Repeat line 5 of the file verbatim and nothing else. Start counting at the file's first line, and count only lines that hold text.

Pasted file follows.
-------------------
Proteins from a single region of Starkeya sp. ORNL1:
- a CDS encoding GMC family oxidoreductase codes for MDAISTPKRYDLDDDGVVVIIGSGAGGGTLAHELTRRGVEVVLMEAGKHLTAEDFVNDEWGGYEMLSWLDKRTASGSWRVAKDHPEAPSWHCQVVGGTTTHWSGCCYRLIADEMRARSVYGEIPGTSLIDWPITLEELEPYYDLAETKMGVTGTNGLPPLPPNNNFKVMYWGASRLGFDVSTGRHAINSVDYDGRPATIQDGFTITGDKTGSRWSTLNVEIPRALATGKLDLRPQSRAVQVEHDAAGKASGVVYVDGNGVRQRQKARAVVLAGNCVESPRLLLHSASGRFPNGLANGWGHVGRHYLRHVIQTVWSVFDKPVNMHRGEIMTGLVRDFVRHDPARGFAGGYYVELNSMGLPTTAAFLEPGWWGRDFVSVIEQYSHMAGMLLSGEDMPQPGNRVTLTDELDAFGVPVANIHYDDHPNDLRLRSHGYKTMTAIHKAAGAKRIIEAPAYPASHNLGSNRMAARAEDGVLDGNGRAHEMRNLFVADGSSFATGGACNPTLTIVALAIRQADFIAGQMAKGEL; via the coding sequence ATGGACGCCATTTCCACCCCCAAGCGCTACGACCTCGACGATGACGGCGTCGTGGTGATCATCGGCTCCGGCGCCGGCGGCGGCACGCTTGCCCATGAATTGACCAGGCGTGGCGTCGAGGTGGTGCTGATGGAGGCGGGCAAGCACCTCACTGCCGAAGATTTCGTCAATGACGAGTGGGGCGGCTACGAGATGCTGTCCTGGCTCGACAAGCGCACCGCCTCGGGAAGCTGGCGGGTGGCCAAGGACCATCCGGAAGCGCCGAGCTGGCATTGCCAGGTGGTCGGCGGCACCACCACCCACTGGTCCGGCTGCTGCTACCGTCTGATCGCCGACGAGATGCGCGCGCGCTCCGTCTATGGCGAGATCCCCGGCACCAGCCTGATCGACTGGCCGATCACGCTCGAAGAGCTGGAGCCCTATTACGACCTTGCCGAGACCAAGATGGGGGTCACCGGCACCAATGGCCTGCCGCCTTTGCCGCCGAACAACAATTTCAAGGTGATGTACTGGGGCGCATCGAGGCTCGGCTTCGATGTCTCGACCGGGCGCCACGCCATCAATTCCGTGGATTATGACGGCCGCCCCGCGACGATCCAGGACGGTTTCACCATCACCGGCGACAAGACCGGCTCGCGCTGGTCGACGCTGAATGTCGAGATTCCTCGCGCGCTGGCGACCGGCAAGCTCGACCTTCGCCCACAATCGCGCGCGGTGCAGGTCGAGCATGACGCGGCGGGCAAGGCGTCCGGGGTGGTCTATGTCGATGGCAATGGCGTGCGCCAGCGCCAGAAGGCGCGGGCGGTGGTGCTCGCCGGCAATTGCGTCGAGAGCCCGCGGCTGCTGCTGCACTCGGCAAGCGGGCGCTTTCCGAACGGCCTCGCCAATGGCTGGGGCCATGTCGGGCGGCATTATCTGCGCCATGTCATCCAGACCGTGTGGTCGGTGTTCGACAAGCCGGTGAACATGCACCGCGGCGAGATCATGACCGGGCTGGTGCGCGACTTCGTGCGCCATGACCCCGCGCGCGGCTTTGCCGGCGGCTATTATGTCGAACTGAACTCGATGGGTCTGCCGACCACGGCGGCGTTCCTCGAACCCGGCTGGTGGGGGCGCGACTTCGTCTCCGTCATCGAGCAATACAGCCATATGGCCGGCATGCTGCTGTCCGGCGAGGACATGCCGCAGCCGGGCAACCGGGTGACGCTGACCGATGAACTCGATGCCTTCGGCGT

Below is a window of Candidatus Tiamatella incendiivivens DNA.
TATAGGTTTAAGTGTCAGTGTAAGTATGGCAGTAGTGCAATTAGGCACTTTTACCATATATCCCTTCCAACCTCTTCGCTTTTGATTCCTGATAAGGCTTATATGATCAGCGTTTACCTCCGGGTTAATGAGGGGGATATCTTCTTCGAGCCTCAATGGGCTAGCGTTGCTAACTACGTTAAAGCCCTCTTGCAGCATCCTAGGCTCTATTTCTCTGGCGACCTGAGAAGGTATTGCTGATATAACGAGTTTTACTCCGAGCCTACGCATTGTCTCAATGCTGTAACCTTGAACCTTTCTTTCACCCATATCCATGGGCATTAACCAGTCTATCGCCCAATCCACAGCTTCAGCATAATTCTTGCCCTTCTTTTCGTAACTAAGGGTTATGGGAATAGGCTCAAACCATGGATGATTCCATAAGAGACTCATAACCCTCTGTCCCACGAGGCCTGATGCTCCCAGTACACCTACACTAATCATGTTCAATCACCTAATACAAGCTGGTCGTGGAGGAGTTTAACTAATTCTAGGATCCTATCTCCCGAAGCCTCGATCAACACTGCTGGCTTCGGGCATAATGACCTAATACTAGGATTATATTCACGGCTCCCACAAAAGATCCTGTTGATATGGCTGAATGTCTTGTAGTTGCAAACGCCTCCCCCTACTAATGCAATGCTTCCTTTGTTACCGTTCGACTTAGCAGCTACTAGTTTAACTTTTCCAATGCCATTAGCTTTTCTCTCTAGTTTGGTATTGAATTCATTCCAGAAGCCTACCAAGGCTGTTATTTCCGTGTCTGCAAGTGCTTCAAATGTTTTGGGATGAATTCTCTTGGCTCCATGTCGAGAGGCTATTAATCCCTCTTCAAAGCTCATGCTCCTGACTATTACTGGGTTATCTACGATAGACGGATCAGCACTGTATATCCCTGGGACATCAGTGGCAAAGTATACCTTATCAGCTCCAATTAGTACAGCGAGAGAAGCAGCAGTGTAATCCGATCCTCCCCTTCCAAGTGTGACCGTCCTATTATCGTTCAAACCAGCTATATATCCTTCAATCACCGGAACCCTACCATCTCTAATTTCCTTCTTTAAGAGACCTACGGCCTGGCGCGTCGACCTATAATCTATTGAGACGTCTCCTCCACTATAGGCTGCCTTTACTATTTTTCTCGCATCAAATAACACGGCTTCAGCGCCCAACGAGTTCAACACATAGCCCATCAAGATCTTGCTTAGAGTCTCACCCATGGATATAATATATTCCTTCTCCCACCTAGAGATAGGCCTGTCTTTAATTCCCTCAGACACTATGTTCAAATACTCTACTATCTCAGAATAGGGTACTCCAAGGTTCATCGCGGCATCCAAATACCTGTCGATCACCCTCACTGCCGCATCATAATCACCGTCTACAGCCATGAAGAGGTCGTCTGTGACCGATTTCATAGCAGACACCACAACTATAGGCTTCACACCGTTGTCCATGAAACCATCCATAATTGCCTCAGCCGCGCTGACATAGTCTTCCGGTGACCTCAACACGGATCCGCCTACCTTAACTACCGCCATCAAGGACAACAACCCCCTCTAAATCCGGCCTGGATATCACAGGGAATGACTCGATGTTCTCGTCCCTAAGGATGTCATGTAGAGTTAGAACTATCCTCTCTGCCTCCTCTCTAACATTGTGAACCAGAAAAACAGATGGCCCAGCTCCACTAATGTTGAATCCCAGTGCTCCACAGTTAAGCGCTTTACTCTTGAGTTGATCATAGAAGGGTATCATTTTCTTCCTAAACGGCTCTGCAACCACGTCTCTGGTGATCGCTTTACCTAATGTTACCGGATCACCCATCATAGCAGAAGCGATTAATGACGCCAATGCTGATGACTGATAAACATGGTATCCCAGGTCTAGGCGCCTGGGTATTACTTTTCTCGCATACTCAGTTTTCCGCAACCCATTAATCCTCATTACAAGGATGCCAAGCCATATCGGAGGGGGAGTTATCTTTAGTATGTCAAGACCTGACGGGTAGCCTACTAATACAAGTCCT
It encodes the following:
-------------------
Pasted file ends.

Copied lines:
It encodes the following: